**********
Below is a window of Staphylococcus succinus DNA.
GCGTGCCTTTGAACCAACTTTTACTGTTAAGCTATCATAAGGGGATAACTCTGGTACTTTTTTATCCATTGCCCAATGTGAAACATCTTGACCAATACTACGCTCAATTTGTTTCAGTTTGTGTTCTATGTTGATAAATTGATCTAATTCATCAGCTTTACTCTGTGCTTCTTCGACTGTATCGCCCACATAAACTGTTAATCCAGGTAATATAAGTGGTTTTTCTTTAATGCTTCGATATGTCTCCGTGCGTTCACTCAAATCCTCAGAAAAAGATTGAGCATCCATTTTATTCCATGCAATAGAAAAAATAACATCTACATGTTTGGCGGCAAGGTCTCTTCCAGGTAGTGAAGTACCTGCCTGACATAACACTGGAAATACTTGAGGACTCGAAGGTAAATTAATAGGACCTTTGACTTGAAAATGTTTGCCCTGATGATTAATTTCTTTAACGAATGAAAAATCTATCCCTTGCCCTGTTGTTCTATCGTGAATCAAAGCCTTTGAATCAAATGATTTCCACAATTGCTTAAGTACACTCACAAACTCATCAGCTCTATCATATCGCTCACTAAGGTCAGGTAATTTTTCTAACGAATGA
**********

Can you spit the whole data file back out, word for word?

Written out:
Below is a window of Staphylococcus succinus DNA.
GCGTGCCTTTGAACCAACTTTTACTGTTAAGCTATCATAAGGGGATAACTCTGGTACTTTTTTATCCATTGCCCAATGTGAAACATCTTGACCAATACTACGCTCAATTTGTTTCAGTTTGTGTTCTATGTTGATAAATTGATCTAATTCATCAGCTTTACTCTGTGCTTCTTCGACTGTATCGCCCACATAAACTGTTAATCCAGGTAATATAAGTGGTTTTTCTTTAATGCTTCGATATGTCTCCGTGCGTTCACTCAAATCCTCAGAAAAAGATTGAGCATCCATTTTATTCCATGCAATAGAAAAAATAACATCTACATGTTTGGCGGCAAGGTCTCTTCCAGGTAGTGAAGTACCTGCCTGACATAACACTGGAAATACTTGAGGACTCGAAGGTAAATTAATAGGACCTTTGACTTGAAAATGTTTGCCCTGATGATTAATTTCTTTAACGAATGAAAAATCTATCCCTTGCCCTGTTGTTCTATCGTGAATCAAAGCCTTTGAATCAAATGATTTCCACAATTGCTTAAGTACACTCACAAACTCATCAGCTCTATCATATCGCTCACTAAGGTCAGGTAATTTTTCTAACGAATGA